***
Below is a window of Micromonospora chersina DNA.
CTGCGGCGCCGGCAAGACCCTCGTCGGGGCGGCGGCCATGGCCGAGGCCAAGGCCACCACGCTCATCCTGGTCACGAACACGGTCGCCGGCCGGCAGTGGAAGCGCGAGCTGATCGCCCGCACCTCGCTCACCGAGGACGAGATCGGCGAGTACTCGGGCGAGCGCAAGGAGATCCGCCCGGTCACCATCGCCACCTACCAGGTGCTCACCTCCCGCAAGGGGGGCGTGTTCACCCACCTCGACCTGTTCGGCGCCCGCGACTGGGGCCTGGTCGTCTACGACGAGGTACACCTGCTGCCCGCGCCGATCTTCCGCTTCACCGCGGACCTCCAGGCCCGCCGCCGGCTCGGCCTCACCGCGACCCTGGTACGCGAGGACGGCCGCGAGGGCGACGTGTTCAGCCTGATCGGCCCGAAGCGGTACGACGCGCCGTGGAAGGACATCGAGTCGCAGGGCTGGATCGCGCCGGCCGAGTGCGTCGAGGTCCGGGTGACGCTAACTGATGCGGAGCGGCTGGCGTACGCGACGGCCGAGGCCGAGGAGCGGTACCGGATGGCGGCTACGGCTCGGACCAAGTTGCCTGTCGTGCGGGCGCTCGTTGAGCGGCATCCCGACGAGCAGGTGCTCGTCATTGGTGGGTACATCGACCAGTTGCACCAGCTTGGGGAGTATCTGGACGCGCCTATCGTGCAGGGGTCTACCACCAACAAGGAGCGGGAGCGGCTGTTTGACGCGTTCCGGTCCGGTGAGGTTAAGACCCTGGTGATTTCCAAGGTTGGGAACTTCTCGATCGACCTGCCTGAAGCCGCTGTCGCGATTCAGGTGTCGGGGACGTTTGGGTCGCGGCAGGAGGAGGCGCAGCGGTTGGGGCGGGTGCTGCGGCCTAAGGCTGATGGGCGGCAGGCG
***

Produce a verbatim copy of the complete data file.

Below is a window of Micromonospora chersina DNA.
CTGCGGCGCCGGCAAGACCCTCGTCGGGGCGGCGGCCATGGCCGAGGCCAAGGCCACCACGCTCATCCTGGTCACGAACACGGTCGCCGGCCGGCAGTGGAAGCGCGAGCTGATCGCCCGCACCTCGCTCACCGAGGACGAGATCGGCGAGTACTCGGGCGAGCGCAAGGAGATCCGCCCGGTCACCATCGCCACCTACCAGGTGCTCACCTCCCGCAAGGGGGGCGTGTTCACCCACCTCGACCTGTTCGGCGCCCGCGACTGGGGCCTGGTCGTCTACGACGAGGTACACCTGCTGCCCGCGCCGATCTTCCGCTTCACCGCGGACCTCCAGGCCCGCCGCCGGCTCGGCCTCACCGCGACCCTGGTACGCGAGGACGGCCGCGAGGGCGACGTGTTCAGCCTGATCGGCCCGAAGCGGTACGACGCGCCGTGGAAGGACATCGAGTCGCAGGGCTGGATCGCGCCGGCCGAGTGCGTCGAGGTCCGGGTGACGCTAACTGATGCGGAGCGGCTGGCGTACGCGACGGCCGAGGCCGAGGAGCGGTACCGGATGGCGGCTACGGCTCGGACCAAGTTGCCTGTCGTGCGGGCGCTCGTTGAGCGGCATCCCGACGAGCAGGTGCTCGTCATTGGTGGGTACATCGACCAGTTGCACCAGCTTGGGGAGTATCTGGACGCGCCTATCGTGCAGGGGTCTACCACCAACAAGGAGCGGGAGCGGCTGTTTGACGCGTTCCGGTCCGGTGAGGTTAAGACCCTGGTGATTTCCAAGGTTGGGAACTTCTCGATCGACCTGCCTGAAGCCGCTGTCGCGATTCAGGTGTCGGGGACGTTTGGGTCGCGGCAGGAGGAGGCGCAGCGGTTGGGGCGGGTGCTGCGGCCTAAGGCTGATGGGCGGCAGGCG